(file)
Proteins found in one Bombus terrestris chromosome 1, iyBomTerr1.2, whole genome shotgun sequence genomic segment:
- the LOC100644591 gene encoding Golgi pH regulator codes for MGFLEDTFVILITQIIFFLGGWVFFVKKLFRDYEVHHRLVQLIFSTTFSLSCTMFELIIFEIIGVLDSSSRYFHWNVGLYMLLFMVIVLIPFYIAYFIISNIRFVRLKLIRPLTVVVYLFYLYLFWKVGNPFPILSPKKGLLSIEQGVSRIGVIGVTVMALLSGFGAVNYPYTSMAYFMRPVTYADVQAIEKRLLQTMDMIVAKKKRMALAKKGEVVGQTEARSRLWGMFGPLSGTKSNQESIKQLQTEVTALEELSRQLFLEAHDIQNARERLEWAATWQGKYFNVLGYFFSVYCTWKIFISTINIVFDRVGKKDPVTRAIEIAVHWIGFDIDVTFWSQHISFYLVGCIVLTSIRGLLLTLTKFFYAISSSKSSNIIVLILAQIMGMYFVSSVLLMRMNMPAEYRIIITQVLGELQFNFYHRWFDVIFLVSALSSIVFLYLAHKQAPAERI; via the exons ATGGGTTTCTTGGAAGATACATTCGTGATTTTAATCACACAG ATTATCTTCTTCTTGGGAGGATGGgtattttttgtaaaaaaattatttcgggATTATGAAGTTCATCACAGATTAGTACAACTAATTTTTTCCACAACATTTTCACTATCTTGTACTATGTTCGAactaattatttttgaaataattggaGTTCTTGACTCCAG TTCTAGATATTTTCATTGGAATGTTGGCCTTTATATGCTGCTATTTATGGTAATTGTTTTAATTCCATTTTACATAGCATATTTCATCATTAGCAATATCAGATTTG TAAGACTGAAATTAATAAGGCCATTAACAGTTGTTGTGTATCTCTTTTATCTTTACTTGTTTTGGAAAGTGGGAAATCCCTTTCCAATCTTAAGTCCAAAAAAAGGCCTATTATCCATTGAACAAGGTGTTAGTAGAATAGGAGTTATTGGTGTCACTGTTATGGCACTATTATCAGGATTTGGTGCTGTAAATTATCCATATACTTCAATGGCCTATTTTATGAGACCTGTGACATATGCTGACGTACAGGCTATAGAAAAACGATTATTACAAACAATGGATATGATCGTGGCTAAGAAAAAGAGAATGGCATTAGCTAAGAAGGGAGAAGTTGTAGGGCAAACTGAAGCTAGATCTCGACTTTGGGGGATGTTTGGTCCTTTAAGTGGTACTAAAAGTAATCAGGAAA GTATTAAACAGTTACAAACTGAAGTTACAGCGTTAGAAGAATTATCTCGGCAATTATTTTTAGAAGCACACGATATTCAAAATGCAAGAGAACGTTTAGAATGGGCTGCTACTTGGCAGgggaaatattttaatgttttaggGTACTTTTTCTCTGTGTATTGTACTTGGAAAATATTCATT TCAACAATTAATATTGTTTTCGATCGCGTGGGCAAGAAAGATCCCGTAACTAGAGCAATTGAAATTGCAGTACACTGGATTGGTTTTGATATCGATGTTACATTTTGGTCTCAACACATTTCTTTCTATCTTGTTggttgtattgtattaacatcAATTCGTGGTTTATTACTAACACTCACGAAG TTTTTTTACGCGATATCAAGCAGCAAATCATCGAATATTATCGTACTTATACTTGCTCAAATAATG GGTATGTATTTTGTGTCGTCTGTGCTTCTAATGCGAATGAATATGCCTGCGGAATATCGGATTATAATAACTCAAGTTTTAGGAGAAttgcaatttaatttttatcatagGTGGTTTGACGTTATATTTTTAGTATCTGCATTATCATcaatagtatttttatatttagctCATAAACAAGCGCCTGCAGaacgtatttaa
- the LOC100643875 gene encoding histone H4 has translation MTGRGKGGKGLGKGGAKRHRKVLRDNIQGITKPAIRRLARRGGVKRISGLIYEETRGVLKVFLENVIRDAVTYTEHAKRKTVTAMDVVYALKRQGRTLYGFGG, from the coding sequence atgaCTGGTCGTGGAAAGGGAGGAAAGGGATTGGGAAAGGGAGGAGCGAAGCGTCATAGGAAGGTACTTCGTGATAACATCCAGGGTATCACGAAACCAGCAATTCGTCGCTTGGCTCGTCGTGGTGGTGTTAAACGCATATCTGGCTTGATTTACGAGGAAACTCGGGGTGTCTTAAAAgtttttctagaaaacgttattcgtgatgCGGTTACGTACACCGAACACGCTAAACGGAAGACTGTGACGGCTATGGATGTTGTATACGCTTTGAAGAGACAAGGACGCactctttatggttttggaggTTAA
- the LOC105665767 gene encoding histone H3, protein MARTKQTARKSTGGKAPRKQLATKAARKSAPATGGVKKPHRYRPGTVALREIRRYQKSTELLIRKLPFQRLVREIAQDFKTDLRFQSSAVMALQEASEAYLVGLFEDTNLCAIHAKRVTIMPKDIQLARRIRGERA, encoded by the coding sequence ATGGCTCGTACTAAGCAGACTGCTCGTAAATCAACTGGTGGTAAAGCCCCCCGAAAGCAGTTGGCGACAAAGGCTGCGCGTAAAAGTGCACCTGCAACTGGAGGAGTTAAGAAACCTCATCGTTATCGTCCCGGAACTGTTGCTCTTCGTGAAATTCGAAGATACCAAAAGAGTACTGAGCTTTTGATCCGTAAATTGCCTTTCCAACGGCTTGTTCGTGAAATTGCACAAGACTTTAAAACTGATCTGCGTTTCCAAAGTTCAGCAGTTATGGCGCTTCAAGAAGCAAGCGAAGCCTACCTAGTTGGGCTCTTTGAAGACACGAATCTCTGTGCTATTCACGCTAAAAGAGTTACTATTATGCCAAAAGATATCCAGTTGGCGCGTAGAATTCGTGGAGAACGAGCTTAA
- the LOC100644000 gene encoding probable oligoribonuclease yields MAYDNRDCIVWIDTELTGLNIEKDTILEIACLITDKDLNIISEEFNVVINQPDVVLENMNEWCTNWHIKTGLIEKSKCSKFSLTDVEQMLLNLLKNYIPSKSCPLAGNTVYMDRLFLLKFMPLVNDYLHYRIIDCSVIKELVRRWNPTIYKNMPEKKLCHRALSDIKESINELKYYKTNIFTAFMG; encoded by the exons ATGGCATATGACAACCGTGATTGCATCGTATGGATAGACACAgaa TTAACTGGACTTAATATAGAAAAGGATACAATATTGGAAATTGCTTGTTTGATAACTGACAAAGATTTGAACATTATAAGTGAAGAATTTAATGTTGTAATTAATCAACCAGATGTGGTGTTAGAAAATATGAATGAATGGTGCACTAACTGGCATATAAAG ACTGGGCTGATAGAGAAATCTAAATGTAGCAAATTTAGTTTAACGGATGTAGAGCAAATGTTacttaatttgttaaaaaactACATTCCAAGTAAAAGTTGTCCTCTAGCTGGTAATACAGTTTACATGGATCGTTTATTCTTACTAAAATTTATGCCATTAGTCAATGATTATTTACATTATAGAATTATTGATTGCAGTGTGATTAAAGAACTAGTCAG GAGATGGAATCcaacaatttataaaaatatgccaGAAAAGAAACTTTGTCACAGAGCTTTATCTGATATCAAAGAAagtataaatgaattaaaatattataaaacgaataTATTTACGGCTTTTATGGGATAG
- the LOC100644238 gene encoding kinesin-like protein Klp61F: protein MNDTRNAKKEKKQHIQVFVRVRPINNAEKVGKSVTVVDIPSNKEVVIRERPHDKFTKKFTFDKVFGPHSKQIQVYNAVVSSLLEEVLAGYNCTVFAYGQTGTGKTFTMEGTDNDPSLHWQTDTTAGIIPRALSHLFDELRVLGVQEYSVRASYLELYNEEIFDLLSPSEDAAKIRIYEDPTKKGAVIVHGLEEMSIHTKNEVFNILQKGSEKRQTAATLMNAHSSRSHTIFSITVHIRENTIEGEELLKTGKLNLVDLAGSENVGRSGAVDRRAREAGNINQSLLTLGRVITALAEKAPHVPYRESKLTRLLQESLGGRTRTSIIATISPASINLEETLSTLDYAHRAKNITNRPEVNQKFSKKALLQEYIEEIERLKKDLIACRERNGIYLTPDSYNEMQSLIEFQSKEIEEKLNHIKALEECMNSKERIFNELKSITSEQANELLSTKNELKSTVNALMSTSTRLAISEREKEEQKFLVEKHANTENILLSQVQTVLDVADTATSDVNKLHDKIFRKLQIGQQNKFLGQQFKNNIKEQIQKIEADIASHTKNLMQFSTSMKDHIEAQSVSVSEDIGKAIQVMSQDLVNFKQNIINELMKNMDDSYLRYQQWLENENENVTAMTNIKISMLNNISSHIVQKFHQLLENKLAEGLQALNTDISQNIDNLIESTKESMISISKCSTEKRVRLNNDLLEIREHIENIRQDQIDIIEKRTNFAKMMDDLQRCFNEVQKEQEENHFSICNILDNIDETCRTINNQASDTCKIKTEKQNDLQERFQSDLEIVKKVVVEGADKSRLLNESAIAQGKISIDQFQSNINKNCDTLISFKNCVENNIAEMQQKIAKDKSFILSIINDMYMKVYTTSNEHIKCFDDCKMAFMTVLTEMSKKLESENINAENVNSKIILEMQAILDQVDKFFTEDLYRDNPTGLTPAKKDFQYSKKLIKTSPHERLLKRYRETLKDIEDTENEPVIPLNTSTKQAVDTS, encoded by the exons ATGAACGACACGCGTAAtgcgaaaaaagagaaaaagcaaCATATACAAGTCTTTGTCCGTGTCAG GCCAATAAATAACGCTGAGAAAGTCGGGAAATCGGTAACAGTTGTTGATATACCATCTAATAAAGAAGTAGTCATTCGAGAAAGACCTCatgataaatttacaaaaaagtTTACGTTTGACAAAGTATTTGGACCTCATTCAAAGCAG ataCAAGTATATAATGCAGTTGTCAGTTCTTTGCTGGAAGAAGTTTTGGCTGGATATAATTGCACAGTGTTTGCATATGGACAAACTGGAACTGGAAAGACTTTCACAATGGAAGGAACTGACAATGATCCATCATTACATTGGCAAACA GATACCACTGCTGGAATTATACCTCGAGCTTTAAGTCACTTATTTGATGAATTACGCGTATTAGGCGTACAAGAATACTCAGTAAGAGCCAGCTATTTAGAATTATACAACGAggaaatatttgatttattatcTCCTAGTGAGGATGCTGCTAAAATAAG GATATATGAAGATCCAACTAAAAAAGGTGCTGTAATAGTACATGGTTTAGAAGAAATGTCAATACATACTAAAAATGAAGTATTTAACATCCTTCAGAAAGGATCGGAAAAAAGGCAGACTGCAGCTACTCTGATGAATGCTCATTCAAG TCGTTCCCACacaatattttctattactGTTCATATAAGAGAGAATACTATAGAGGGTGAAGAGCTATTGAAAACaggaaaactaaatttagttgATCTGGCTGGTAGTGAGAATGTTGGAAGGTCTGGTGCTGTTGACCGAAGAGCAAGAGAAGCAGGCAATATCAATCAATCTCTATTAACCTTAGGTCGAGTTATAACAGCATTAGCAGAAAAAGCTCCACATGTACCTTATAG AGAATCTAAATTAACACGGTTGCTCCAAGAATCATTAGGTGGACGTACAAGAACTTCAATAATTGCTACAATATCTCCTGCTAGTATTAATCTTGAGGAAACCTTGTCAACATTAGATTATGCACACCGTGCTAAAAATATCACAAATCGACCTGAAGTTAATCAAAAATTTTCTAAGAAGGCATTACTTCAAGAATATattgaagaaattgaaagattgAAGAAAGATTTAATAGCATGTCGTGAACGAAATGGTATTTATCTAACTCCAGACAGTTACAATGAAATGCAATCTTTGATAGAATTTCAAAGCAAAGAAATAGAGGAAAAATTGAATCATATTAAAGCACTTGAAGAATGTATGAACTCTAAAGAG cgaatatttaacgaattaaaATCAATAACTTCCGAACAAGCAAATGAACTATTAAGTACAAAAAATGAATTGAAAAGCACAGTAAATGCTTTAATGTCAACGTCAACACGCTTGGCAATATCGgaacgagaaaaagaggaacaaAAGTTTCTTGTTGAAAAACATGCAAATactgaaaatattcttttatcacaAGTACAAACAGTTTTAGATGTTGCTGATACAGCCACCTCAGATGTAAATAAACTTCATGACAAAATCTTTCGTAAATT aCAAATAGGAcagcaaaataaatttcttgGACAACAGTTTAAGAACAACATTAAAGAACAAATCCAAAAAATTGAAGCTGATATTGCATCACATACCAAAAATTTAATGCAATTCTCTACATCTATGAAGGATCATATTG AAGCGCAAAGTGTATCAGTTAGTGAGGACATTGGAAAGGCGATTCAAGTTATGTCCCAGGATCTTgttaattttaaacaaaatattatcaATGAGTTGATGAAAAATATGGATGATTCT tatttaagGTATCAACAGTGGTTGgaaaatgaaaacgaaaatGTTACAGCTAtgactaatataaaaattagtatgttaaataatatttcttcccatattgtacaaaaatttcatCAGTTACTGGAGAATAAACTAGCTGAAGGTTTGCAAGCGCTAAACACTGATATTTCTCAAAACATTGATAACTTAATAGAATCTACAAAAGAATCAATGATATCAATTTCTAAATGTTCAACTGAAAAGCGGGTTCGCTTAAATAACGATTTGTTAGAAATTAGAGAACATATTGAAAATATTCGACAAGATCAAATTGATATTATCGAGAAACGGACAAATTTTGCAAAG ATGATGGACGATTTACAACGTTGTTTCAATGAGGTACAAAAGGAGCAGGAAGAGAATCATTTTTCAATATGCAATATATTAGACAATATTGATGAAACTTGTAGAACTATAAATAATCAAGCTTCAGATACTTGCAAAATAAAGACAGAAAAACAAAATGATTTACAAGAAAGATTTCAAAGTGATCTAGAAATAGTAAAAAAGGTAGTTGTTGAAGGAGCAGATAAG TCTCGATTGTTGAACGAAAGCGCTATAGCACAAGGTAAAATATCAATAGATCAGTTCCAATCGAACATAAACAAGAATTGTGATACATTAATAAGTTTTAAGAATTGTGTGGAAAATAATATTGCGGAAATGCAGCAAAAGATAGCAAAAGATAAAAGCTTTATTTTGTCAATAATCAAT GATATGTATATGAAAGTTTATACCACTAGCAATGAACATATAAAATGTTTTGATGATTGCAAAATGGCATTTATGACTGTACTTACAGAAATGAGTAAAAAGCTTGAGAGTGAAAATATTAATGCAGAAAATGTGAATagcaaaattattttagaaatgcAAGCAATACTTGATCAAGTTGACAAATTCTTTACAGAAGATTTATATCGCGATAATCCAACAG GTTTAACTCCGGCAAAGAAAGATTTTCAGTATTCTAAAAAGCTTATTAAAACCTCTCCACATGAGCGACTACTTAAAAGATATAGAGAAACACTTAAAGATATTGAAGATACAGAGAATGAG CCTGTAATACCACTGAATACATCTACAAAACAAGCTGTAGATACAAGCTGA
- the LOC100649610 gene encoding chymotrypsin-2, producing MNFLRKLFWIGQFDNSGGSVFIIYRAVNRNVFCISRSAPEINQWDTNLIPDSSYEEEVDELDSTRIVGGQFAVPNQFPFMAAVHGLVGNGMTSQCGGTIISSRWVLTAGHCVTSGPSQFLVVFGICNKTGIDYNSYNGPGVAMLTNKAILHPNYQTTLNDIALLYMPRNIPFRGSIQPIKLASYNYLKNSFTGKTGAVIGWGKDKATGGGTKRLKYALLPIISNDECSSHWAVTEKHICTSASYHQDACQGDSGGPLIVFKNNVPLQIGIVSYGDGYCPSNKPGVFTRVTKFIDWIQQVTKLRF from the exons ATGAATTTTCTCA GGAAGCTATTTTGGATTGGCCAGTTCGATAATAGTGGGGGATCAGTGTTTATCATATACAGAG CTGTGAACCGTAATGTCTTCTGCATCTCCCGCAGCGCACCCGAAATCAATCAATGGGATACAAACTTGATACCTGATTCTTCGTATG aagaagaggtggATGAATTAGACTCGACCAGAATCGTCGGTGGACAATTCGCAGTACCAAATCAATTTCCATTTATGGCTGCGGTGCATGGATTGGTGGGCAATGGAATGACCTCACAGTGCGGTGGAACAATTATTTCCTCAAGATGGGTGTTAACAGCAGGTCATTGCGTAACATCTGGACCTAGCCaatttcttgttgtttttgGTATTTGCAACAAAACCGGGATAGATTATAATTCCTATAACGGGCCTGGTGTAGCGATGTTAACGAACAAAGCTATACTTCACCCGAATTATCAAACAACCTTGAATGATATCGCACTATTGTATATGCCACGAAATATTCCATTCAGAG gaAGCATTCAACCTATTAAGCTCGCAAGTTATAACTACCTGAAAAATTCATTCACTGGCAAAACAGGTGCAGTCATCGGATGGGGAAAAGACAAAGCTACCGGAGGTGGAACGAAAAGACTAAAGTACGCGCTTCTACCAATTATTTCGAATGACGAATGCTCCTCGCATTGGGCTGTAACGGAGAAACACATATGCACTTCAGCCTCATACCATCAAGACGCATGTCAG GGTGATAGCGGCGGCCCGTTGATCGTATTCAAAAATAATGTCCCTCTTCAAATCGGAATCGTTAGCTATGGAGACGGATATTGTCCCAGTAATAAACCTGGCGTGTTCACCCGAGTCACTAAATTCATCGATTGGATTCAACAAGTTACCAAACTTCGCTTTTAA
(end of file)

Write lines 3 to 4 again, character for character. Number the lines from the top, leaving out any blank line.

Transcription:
- the LOC100643875 gene encoding histone H4 has translation MTGRGKGGKGLGKGGAKRHRKVLRDNIQGITKPAIRRLARRGGVKRISGLIYEETRGVLKVFLENVIRDAVTYTEHAKRKTVTAMDVVYALKRQGRTLYGFGG, from the coding sequence atgaCTGGTCGTGGAAAGGGAGGAAAGGGATTGGGAAAGGGAGGAGCGAAGCGTCATAGGAAGGTACTTCGTGATAACATCCAGGGTATCACGAAACCAGCAATTCGTCGCTTGGCTCGTCGTGGTGGTGTTAAACGCATATCTGGCTTGATTTACGAGGAAACTCGGGGTGTCTTAAAAgtttttctagaaaacgttattcgtgatgCGGTTACGTACACCGAACACGCTAAACGGAAGACTGTGACGGCTATGGATGTTGTATACGCTTTGAAGAGACAAGGACGCactctttatggttttggaggTTAA
- the LOC105665767 gene encoding histone H3, protein MARTKQTARKSTGGKAPRKQLATKAARKSAPATGGVKKPHRYRPGTVALREIRRYQKSTELLIRKLPFQRLVREIAQDFKTDLRFQSSAVMALQEASEAYLVGLFEDTNLCAIHAKRVTIMPKDIQLARRIRGERA, encoded by the coding sequence ATGGCTCGTACTAAGCAGACTGCTCGTAAATCAACTGGTGGTAAAGCCCCCCGAAAGCAGTTGGCGACAAAGGCTGCGCGTAAAAGTGCACCTGCAACTGGAGGAGTTAAGAAACCTCATCGTTATCGTCCCGGAACTGTTGCTCTTCGTGAAATTCGAAGATACCAAAAGAGTACTGAGCTTTTGATCCGTAAATTGCCTTTCCAACGGCTTGTTCGTGAAATTGCACAAGACTTTAAAACTGATCTGCGTTTCCAAAGTTCAGCAGTTATGGCGCTTCAAGAAGCAAGCGAAGCCTACCTAGTTGGGCTCTTTGAAGACACGAATCTCTGTGCTATTCACGCTAAAAGAGTTACTATTATGCCAAAAGATATCCAGTTGGCGCGTAGAATTCGTGGAGAACGAGCTTAA